Tielemans also appears to trump Eriksen on passing stats, as the Belgian midfielder completes nearly 30% more of his long passes than the Danish international. Additionally, while not attempting forward passes at the same rate, Tielemans has a higher percentage of accurate forward passes than Eriksen – with the former completing 76.7% and the latter 64.9%.
This highlights an efficiency in a high-tempo league that should not be ignored. Moreover, Tottenham saw the advantages of playing the long ball game in the latter stages of the Champions League and would not scoff at the opportunity at signing a player who is equally as comfortable with plan A as he is with plan B.
Tielemans’ ability to play well against sides with different defensive set-ups is something which Pochettino would find value in. Whether he is providing inch-perfect crosses against a team in a low block, or providing that killer penetrative pass for Jamie Vardy to run onto against a team with a high-line, Tielemans’ vision and technical ability is clear.
This seems the most obvious move for Spurs as it ticks most of their boxes. Financially, this move makes sense as Tottenham are already on a tight budget. Tactically, Tielemans can play as a #10, #8 and a #6 whilst still picking up wide positions in Eriksen fashion. The Belgian midfielder also has good Premier League experience which means he is less likely to have issues acclimatising to the physical rigours of the league and can be integrated from the outset.
Finally, and perhaps most important in the modern game, Spurs will not have as much competition in signing the Monaco man.
Donny van de Beek
Following their remarkable progression in last season’s Champions League, a number of Ajax’s players have worked their way onto the shop window for Europe’s elite. One such player is Donny van de Beek, the central midfielder whose praises are relatively unsung in comparison to the De Jongs and Ziyechs of the side.
Currently, van de Beek is valued around £22.5 million but a move to Tottenham would see that fee rise to at least north of £40 million.
While, on paper, van de Beek plays either as a #10, #8 or #6, those who have watched the Dutch international can attest to his energetic playing style, picking up useful positions across the middle and final third of the pitch. However, when deployed in a deeper role, van de Beek also combines a defensive grit past his years with supreme passing abilities, acting as a key component of his side’s build-up from the back.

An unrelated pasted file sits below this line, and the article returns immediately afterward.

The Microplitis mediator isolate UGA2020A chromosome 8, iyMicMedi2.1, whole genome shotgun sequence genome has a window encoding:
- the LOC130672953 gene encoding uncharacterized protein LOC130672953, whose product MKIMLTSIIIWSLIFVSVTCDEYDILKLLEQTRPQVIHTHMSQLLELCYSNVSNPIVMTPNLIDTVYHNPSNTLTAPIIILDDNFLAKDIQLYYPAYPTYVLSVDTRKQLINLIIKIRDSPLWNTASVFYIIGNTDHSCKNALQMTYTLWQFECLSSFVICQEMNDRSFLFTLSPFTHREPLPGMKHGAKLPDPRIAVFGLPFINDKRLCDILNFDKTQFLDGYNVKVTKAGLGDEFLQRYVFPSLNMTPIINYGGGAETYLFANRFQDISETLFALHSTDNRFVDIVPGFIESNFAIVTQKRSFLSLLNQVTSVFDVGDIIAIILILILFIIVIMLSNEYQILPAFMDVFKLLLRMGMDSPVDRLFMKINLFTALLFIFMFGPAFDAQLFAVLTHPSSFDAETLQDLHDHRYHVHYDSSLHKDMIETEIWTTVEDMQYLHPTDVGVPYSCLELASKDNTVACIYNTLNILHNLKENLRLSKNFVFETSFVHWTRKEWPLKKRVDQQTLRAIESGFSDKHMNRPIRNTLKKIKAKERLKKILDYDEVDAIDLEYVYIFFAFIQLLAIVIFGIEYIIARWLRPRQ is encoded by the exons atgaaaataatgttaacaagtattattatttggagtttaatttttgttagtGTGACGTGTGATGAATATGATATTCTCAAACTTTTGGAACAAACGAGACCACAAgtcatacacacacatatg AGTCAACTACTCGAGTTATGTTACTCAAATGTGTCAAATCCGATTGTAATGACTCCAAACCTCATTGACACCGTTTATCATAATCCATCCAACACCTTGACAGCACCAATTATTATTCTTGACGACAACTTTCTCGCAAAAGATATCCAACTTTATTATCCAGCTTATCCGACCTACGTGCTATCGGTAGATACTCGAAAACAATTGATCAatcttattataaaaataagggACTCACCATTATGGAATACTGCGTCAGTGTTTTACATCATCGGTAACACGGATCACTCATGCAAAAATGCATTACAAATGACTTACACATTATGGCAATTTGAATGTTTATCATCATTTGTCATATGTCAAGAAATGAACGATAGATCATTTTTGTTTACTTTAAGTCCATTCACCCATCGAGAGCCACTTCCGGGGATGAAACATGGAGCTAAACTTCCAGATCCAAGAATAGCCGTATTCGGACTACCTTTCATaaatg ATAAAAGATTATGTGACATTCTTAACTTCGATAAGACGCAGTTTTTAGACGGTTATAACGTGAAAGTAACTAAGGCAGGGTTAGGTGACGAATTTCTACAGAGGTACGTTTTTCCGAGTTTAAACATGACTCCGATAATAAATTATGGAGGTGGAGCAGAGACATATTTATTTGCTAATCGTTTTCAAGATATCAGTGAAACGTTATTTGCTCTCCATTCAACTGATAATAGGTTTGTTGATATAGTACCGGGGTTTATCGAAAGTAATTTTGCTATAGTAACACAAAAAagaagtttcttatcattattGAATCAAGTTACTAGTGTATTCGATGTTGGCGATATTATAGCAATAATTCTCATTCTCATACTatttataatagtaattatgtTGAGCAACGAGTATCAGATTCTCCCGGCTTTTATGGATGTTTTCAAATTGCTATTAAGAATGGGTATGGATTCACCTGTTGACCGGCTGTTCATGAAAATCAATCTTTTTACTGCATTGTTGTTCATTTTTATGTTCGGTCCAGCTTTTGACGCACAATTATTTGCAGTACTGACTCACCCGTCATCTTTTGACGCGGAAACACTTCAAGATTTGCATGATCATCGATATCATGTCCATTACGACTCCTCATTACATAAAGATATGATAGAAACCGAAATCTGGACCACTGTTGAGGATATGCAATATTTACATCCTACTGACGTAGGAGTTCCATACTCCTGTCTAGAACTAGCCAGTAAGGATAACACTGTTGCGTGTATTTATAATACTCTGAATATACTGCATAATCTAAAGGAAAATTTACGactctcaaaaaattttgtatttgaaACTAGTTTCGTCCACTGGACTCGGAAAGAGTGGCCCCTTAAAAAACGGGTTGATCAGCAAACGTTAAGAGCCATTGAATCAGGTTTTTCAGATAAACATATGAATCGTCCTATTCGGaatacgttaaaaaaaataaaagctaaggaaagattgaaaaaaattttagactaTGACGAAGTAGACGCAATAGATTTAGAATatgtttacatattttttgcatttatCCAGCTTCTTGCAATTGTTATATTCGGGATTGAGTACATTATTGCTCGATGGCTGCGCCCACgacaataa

Standing at six feet tall with a slightly stocky build, his vision and close control often leave surprised defenders in his wake. Van de Beek possesses the technical prowess to either receive the ball on the half turn under pressure or take his man on 1 v 1. With his cumbersome frame, defenders underestimate van de Beek’s ability to glide past markers with ease both on and off the ball.
A player in the Frank Lampard mould, van de Beek has shown his quality in the final third, making intelligent runs into the box or providing a killer pass to his teammates. This is evidenced in his 17 goals and 13 assists last season.
Using tactical analysis the Dutchman has completed a higher proportion of his progressive passes than Eriksen, with the Ajax midfielder on 74% and the Dane amassing 64%. While Eriksen attempts twice as many forward passes as van de Beek, the latter’s higher percentage is indicative of his impressive cocktail of spatial awareness, technical ability and decision-making – all at the tender age of 22. Such efficiency on the ball is a pre-requisite for the English game, as time and space on the ball is very limited.
In terms of goal involvement, the Dutchman edges past the Dane again with the Ajax man averaging a goal or assist every 137 minutes and Eriksen every 152 minutes. While not a marked difference, van de Beek’s quality in front of goal could be very beneficial to Spurs as much of their goals are tied up between Kane, Son and Alli. An increase in midfield productivity would go a long way to ease the pressure on Tottenham’s forwards should they experience an injury in the season.
A player in an elite pressing system, as van de Beek was, would come to White Hart Lane with a wealth of defensive expertise and the numbers to back it up. In the season just gone, the Dutch international was also involved in and won more defensive duels than Eriksen, demonstrating van de Beek’s tenacity which would translate very well in Pochettino’s pressing system.
The Ajax man also loses the ball less and recovers the ball more than the Spurs midfielder, with the Dutchman averaging 8.24 losses and 5.24 recoveries and the Dane with 11.14 losses and 4.98 recoveries. While this probably says more about Ajax as a team than any individual, van de Beek outstripping Eriksen’s defensive contributions only makes him more of the desired replacement for Spurs fans due to the Ajax youngster’s all-encompassing midfield game.
With Tottenham looking to Ajax in reinvesting after selling one of their most prized assets, the acquisition of van de Beek has an air of history repeating itself. Spurs will be hoping that these parallels continue past the transfer window and that the Dutchman becomes as valuable a player as Eriksen was during his six years in North London.
However, with reported interest from Europe’s big hitters, it will be interesting to see where van de Beek ends up come next season.
Using tactical analysis, Eriksen’s move from Spurs could draw parallels to Bale’s departure, which freed up the cash for the Dane’s move to North London six years ago. While Tottenham find themselves in another rebuilding job, it is imperative that Levy backs Pochettino in the market so Spurs can finally clear the final hurdle that they stumble over each season.